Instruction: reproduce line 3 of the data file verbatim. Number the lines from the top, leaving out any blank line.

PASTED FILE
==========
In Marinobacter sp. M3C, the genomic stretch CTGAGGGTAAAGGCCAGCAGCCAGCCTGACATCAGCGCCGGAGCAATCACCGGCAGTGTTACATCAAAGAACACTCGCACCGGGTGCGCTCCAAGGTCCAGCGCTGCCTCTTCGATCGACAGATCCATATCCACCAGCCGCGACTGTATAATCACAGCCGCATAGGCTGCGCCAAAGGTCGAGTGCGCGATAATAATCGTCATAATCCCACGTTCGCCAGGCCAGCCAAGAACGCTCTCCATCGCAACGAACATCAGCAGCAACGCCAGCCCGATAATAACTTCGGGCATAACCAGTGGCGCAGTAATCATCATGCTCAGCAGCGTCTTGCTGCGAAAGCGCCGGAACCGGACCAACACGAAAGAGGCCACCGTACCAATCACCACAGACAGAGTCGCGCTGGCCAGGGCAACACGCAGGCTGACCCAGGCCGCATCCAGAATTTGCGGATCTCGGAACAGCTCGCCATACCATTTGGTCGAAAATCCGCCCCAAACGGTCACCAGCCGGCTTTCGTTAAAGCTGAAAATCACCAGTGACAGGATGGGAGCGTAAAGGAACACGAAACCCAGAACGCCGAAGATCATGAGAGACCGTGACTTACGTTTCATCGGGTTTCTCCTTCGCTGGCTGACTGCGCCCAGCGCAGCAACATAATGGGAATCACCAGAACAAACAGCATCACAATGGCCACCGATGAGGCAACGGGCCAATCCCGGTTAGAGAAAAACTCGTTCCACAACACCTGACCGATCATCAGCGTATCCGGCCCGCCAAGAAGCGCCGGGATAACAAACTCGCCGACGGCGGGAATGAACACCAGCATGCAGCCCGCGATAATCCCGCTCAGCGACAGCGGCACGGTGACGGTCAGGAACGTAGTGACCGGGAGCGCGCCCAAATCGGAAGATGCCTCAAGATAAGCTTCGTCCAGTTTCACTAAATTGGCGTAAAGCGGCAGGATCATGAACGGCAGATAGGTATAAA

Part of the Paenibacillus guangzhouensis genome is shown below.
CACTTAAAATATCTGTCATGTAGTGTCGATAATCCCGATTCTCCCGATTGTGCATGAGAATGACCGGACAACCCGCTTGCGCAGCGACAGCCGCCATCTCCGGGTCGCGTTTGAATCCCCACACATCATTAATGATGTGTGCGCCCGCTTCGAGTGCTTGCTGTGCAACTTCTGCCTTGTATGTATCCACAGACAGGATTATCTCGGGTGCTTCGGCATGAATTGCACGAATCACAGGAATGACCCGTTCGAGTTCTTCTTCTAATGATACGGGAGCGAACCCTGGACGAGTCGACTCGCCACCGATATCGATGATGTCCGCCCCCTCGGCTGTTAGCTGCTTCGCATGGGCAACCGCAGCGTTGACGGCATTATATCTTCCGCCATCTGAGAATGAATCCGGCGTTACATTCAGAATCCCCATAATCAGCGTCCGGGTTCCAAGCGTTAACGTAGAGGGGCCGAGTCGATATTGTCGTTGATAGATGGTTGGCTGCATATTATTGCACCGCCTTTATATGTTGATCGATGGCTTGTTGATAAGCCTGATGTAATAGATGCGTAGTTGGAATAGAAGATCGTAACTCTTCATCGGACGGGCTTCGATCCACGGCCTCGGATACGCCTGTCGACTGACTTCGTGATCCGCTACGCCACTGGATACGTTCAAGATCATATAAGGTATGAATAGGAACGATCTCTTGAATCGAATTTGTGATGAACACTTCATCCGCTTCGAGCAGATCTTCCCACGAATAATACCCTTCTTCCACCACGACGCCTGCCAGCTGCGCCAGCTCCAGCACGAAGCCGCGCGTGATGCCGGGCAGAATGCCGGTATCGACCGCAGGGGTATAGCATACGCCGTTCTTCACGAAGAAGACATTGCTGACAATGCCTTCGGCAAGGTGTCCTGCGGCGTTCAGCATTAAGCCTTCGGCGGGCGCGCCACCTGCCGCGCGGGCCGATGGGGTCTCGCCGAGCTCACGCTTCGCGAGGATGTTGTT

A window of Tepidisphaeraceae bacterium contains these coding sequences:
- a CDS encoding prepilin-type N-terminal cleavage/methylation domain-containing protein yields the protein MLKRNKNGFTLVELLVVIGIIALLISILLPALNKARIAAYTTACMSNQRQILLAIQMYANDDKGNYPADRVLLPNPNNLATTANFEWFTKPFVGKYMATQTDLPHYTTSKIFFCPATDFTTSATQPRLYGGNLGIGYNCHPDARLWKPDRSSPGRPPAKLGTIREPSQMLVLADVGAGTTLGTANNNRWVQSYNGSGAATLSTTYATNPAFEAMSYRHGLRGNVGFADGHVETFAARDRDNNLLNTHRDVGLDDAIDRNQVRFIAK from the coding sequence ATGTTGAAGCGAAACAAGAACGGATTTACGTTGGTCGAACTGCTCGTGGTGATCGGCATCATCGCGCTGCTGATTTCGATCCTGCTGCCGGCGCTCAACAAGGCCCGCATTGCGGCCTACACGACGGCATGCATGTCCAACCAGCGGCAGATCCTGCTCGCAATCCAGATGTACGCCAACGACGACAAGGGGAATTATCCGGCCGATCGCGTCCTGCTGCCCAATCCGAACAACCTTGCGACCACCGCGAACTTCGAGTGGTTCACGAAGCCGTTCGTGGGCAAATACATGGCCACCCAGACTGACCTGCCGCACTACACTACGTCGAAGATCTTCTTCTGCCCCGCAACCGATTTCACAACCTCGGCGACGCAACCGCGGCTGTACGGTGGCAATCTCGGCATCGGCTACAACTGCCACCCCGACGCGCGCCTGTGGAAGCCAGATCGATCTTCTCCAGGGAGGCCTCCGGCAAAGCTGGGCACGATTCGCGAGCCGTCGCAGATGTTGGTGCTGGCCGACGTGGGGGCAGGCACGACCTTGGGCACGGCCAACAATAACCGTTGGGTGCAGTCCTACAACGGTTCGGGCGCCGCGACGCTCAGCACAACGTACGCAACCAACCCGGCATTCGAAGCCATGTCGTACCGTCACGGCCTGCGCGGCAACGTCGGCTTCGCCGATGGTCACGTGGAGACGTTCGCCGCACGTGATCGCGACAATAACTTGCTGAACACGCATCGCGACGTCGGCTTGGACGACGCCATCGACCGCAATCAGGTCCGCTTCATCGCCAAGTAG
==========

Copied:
CACTTAAAATATCTGTCATGTAGTGTCGATAATCCCGATTCTCCCGATTGTGCATGAGAATGACCGGACAACCCGCTTGCGCAGCGACAGCCGCCATCTCCGGGTCGCGTTTGAATCCCCACACATCATTAATGATGTGTGCGCCCGCTTCGAGTGCTTGCTGTGCAACTTCTGCCTTGTATGTATCCACAGACAGGATTATCTCGGGTGCTTCGGCATGAATTGCACGAATCACAGGAATGACCCGTTCGAGTTCTTCTTCTAATGATACGGGAGCGAACCCTGGACGAGTCGACTCGCCACCGATATCGATGATGTCCGCCCCCTCGGCTGTTAGCTGCTTCGCATGGGCAACCGCAGCGTTGACGGCATTATATCTTCCGCCATCTGAGAATGAATCCGGCGTTACATTCAGAATCCCCATAATCAGCGTCCGGGTTCCAAGCGTTAACGTAGAGGGGCCGAGTCGATATTGTCGTTGATAGATGGTTGGCTGCATATTATTGCACCGCCTTTATATGTTGATCGATGGCTTGTTGATAAGCCTGATGTAATAGATGCGTAGTTGGAATAGAAGATCGTAACTCTTCATCGGACGGGCTTCGATCCACGGCCTCGGATACGCCTGTCGACTGACTTCGTGATCCGCTACGCCACTGGATACGTTCAAGATCATATAAGGTATGAATAGGAACGATCTCTTGAATCGAATTTGTGATGAACACTTCATCCGCTTCGAGCAGATCTTCCCACGAATAATACCCTTCTTCCACCACGACGCCTGCCAGCTGCGCCAGCTCCAGCACGAAGCCGCGCGTGATGCCGGGCAGAATGCCGGTATCGACCGCAGGGGTATAGCATACGCCGTTCTTCACGAAGAAGACATTGCTGACAATGCCTTCGGCAAGGTGTCCTGCGGCGTTCAGCATTAAGCCTTCGGCGGGCGCGCCACCTGCCGCGCGGGCCGATGGGGTCTCGCCGAGCTCACGCTTCGCGAGGATGTTGTT